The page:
Houston teens take their fight for clean air to Washington, D.C.

Houston-area students from EDF’s Environmental Youth Council visited Washington, D.C., to learn about the ways that the policies that affect them and their families are negotiated.

A trip from Houston to Washington, D.C., was the exclamation point at the end of the first year of EDF’s Environmental Youth Council program.

Through the program, students attending Pasadena Memorial High School, Galena Park High School and Raul Yzaguirre School for Success — all located on the east side of Houston near the heavy industry located up and down the busy Houston Ship Channel — have committed to learning about environmental health, air quality and public policy and advocacy.

EDF was excited to take this first cohort of students to the nation’s capital to explore the city, learn more about organizations working on environmental issues and gain a better understanding of how legislative representatives create the policies that impact their lives.

The group of 12 students and three chaperones hit the ground running. One of the first stops was at the Environmental Protection Agency. Staffers and interns talked to the students about environmental justice and the importance of educating and empowering communities, careers in the field and the value of internships and networking.

The students then stopped by EDF’s D.C. office to grab pizza and hear from staffers about how and why they do what they do. Melissa Vargas, the leader of EDF’s Latino Engagement and Partnerships team, spoke about the importance of diversity in the field of environmental health and stressed that the students should find ways to turn their uniqueness into a competitive advantage.

“I learned that there are so many great opportunities for me and that I have people who will be able to back me up,” Karina, a graduating senior, would say after the trip. “I hope that I’ll be able to take on an internship in the EDF offices to expand my career horizons and participate along with others to change the world.”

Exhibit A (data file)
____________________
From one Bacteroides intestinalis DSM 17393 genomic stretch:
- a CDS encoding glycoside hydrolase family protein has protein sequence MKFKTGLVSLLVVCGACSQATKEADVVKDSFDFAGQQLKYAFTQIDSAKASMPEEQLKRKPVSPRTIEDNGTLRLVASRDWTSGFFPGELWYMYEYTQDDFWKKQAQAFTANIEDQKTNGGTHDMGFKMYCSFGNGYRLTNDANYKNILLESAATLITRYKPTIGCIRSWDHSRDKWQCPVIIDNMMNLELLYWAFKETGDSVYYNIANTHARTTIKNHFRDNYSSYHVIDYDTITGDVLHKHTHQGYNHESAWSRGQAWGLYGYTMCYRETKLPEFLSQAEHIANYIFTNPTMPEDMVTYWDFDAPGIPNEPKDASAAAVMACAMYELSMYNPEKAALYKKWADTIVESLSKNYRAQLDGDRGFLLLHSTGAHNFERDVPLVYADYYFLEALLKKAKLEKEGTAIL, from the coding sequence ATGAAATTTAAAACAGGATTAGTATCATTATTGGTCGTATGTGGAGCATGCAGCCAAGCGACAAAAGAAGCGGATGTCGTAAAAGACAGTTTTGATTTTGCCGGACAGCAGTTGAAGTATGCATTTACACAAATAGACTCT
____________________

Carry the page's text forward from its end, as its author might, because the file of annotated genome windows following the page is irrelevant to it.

The next stop, at Congress to meet with Rep. Sylvia Garcia, was the highlight of the trip. Rep. Garcia, a Democrat from Texas, represents the Houston communities where these students and their families live and go to school. She encouraged the students to continue to learn more about the environment and the policies that affect it. After a few selfies with the congresswoman, the students were led on a private tour of the Capitol.


Between their meetings, the group made sure to find time for sightseeing — they stopped for selfies in front of the White House and visited the Arlington National Cemetery, memorials for President Abraham Lincoln and Martin Luther King, Jr. and several Smithsonian museums and art galleries.

It had been a busy semester for the students. The Environmental Youth Council program, supported by the Gulf Research Program, is an educational program for high-school-age youth from communities in Houston that are most affected by high levels of air pollution. Since January 2019, the students have participated in science-based learning with a curriculum focusing on environmental health and climate issues that is paired with a speaker series with local leaders in the field, student-organized town hall meetings about environmental concerns, field trips and the Houston Teens Care About Clean Air video contest, where the students’ videos drew thousands of views.

A trip to Washington, D.C., helped one Houston-area EDF Environmental Youth Council program student realize she wanted to educate her community about the connection between governmental policy and environmental health. Click To Tweet

The program strives to provide students with the education and inspiration necessary to become the next generation of leaders building healthy and resilient communities. Now, EDF is excited to bring in a second cohort of students for the 2019-2020 school year. That means new faces, voices and stories, another video contest and more innovative, hands-on opportunities for the students to learn about ways they can turn their passion for the environment and their health into actions that will make a difference.

Already, the impact is clear. “Visiting Washington, D.C., helped me decide to venture into political science in college,” Karina said when she arrived with her cohort back in Houston, “and I realized that I want to go out into communities to educate others, not just about the environment but also about its political aspects.”

This entry was posted in Air Pollution, Environmental Justice, Houston and tagged , , , . Bookmark the permalink. Both comments and trackbacks are currently closed.